Chapter 7. Compilers and development tools

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The following chapter contains the most notable changes to compilers and development tools between RHEL 8 and RHEL 9.

7.1. Notable changes to glibc

All threading APIs now merged into

In RHEL 8, the system threading library,, was a distinct library. In RHEL 9, all threading APIs have been merged into the core C library Moving threading into the core C library enables the library to support threads by default. With a single file the in-place upgrade process is also made smoother since the thread APIs and core C, POSIX and BSD APIs are all updated at the same time (no distinct libraries).

Developers can continue to use the -lpthread option when linking threaded applications, but it is no longer necessary.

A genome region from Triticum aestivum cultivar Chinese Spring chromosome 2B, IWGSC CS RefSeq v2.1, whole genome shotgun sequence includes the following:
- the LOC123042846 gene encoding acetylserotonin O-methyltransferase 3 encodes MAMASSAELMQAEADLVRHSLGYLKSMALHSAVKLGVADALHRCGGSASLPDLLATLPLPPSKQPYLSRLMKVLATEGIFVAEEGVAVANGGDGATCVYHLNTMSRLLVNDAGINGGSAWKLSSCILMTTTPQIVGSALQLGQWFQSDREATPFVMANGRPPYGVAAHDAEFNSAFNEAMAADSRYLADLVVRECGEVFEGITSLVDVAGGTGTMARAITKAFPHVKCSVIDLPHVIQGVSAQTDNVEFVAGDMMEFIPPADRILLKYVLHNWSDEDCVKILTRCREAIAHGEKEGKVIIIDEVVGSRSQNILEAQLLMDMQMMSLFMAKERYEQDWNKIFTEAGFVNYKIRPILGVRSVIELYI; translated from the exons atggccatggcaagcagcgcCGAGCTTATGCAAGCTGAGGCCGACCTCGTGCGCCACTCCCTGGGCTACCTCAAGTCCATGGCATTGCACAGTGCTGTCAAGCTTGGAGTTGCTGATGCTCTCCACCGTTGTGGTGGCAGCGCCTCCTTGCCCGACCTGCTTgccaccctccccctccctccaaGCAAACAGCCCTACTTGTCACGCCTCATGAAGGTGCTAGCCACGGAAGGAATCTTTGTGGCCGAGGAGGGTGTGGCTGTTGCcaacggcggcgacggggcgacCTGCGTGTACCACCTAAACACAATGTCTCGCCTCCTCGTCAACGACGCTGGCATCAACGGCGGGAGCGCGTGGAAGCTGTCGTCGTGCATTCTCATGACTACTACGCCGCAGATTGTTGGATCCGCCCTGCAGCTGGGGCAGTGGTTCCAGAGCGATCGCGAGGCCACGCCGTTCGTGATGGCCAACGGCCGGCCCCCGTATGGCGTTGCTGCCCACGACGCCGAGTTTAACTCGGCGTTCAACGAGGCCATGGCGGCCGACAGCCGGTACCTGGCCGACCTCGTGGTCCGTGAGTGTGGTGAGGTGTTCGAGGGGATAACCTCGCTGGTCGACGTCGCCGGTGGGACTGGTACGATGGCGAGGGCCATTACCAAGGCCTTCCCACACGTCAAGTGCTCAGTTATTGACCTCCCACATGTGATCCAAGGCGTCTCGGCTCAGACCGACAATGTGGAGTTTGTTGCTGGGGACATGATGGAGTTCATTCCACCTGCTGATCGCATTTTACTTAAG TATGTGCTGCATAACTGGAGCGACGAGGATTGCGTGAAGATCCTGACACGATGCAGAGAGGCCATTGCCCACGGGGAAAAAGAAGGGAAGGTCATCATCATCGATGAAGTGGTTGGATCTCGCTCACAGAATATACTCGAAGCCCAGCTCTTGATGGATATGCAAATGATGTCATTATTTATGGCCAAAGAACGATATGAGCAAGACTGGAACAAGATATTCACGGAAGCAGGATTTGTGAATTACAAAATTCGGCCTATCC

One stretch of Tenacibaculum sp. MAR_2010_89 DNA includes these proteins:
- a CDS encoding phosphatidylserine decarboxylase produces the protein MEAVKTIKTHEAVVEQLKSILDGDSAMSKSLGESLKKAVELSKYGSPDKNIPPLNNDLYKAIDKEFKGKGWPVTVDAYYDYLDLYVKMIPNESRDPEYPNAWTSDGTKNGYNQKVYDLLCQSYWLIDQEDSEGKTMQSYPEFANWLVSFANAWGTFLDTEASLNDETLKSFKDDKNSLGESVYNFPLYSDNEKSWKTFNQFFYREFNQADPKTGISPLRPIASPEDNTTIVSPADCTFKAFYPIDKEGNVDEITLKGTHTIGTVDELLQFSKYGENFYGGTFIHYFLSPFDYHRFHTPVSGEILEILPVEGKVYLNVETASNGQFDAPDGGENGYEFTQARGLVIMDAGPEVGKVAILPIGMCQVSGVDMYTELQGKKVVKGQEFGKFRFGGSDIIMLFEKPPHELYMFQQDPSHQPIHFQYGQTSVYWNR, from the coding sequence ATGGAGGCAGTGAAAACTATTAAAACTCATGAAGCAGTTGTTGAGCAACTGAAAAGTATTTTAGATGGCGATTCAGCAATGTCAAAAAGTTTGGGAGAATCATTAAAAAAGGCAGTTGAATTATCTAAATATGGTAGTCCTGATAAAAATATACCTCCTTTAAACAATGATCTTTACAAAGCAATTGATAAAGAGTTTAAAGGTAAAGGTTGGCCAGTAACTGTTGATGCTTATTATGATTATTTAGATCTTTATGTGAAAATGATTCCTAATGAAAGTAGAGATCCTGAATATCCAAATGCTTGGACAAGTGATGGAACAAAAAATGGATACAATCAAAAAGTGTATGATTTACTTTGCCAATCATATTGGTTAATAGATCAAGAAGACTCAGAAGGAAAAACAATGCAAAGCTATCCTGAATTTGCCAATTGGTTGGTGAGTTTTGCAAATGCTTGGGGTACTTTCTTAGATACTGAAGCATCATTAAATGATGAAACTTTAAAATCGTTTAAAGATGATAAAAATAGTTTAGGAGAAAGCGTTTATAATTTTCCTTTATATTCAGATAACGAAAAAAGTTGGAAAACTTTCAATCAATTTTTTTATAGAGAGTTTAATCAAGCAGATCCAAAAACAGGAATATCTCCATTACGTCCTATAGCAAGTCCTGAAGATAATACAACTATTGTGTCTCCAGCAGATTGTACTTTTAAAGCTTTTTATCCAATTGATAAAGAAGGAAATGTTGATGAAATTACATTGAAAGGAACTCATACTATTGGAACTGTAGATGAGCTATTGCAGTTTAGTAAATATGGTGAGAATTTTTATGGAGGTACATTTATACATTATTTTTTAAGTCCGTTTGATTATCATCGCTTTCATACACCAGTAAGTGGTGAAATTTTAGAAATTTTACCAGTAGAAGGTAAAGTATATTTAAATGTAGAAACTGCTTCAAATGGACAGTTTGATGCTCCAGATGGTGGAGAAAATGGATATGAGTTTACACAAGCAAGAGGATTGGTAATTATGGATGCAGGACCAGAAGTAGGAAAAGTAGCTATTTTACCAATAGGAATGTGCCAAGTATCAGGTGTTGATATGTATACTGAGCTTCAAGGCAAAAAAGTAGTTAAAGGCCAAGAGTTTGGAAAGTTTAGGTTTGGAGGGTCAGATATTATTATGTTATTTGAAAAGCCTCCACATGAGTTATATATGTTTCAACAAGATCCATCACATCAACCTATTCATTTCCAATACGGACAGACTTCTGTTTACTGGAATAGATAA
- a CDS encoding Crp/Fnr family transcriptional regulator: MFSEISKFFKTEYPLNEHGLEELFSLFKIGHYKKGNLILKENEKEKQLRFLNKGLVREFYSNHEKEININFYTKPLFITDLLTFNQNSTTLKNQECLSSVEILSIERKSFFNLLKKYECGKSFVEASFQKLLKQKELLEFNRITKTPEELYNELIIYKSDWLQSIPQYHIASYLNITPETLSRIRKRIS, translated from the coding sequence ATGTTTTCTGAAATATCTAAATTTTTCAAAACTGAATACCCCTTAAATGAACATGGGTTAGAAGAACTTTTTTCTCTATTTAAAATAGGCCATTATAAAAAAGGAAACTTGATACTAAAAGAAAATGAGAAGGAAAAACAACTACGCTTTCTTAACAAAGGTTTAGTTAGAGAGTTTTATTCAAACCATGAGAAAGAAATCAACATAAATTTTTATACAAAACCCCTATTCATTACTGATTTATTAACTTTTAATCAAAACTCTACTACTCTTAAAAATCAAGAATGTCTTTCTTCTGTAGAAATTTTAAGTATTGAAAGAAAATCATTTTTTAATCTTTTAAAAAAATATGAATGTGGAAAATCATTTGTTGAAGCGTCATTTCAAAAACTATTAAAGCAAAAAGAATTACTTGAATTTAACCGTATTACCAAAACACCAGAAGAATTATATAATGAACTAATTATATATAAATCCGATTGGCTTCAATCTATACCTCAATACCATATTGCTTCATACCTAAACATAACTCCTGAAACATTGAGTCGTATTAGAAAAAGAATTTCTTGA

Historically, libraries used a weak reference to pthread_create or pthread_cancel to detect if processes could possibly be multi-threaded. Since this check now always succeeds, because is now in the core C library, libraries should use the __libc_single_threaded symbol for this instead.

The libdl library now merged into

In RHEL 8, the libdl library was a distinct library. In RHEL 9, the libdl library has been merged into the core C library This means that interposing the dlsym function is now much more difficult. Applications that need to control the way how symbol resolution works should switch to the auditor (LD_AUDIT) interfaces.

Name Service Switch service plugins for dns and files now merged into

In RHEL 8, the Name Service Switch (NSS) services for files and dns, which provides data to user and group identity management APIs, was a distinct plugin. In RHEL 9, the plugins have been merged into the core C library Moving the files and dns service providers ensures that applications that need to cross a mount namespace boundary (for example, enter a container) can do so knowing that NSS files and dns access services are always loaded at process startup.

When calling user and group APIs, where those APIs depend on an nsswitch.conf that references files or dns, developers can expect those services to always be present and provide the underlying service data.

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